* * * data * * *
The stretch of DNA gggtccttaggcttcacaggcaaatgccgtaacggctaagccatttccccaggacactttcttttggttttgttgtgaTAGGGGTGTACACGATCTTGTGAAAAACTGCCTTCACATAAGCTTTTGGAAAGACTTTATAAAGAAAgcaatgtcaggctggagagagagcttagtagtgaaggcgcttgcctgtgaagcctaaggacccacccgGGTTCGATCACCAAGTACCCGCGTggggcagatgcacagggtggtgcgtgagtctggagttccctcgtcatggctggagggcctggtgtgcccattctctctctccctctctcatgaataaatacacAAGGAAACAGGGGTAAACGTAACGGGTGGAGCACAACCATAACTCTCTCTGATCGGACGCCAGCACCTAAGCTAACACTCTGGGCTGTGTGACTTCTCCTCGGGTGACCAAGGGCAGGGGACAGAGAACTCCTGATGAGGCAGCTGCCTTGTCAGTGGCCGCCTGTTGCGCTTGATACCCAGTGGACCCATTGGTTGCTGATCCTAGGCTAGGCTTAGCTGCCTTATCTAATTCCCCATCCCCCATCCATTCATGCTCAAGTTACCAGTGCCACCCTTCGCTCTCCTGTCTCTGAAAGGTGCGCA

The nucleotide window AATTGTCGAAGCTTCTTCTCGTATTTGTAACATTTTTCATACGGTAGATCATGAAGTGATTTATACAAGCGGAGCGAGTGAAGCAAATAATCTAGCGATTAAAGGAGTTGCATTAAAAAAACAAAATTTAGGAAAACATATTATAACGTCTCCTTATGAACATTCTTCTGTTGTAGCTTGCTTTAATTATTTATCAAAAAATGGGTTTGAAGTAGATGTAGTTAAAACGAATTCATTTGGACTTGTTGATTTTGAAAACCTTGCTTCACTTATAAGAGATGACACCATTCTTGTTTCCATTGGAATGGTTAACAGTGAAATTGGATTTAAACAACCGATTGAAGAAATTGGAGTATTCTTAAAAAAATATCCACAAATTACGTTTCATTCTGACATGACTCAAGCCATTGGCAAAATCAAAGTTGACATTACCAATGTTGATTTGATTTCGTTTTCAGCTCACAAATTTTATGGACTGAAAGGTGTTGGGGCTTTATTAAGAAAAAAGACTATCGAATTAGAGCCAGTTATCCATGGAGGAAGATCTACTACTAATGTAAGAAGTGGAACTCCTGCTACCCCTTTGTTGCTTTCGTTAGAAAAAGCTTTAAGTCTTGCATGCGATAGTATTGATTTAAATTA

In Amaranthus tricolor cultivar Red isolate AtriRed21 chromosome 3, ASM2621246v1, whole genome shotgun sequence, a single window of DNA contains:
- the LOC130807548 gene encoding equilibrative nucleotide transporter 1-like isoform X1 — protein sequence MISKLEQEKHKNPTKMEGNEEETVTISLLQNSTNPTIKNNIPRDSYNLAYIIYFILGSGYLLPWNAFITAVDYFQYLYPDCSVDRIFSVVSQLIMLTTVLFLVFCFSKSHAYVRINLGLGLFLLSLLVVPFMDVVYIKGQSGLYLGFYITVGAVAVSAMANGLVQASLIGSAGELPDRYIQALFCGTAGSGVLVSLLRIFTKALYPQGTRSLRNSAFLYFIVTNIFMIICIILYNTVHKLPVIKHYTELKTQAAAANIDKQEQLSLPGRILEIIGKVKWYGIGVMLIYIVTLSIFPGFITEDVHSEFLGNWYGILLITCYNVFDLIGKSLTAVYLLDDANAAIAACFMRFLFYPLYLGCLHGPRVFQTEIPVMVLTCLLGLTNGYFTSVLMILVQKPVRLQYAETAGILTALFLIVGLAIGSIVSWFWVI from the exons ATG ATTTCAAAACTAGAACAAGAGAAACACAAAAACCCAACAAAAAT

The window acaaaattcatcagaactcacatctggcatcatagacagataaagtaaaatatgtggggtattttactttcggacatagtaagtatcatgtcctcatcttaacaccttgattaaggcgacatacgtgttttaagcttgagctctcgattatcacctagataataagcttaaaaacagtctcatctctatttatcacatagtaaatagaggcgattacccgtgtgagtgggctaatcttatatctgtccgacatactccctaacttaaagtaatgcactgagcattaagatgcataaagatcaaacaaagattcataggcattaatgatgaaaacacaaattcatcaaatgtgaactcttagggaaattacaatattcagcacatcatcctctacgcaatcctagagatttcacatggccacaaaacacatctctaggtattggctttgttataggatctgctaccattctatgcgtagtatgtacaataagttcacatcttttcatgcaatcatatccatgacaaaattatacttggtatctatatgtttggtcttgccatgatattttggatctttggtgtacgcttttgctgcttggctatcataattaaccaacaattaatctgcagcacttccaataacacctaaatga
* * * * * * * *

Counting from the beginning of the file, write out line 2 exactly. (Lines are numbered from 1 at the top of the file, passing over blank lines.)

The nucleotide window AATTGTCGAAGCTTCTTCTCGTATTTGTAACATTTTTCATACGGTAGATCATGAAGTGATTTATACAAGCGGAGCGAGTGAAGCAAATAATCTAGCGATTAAAGGAGTTGCATTAAAAAAACAAAATTTAGGAAAACATATTATAACGTCTCCTTATGAACATTCTTCTGTTGTAGCTTGCTTTAATTATTTATCAAAAAATGGGTTTGAAGTAGATGTAGTTAAAACGAATTCATTTGGACTTGTTGATTTTGAAAACCTTGCTTCACTTATAAGAGATGACACCATTCTTGTTTCCATTGGAATGGTTAACAGTGAAATTGGATTTAAACAACCGATTGAAGAAATTGGAGTATTCTTAAAAAAATATCCACAAATTACGTTTCATTCTGACATGACTCAAGCCATTGGCAAAATCAAAGTTGACATTACCAATGTTGATTTGATTTCGTTTTCAGCTCACAAATTTTATGGACTGAAAGGTGTTGGGGCTTTATTAAGAAAAAAGACTATCGAATTAGAGCCAGTTATCCATGGAGGAAGATCTACTACTAATGTAAGAAGTGGAACTCCTGCTACCCCTTTGTTGCTTTCGTTAGAAAAAGCTTTAAGTCTTGCATGCGATAGTATTGATTTAAATTA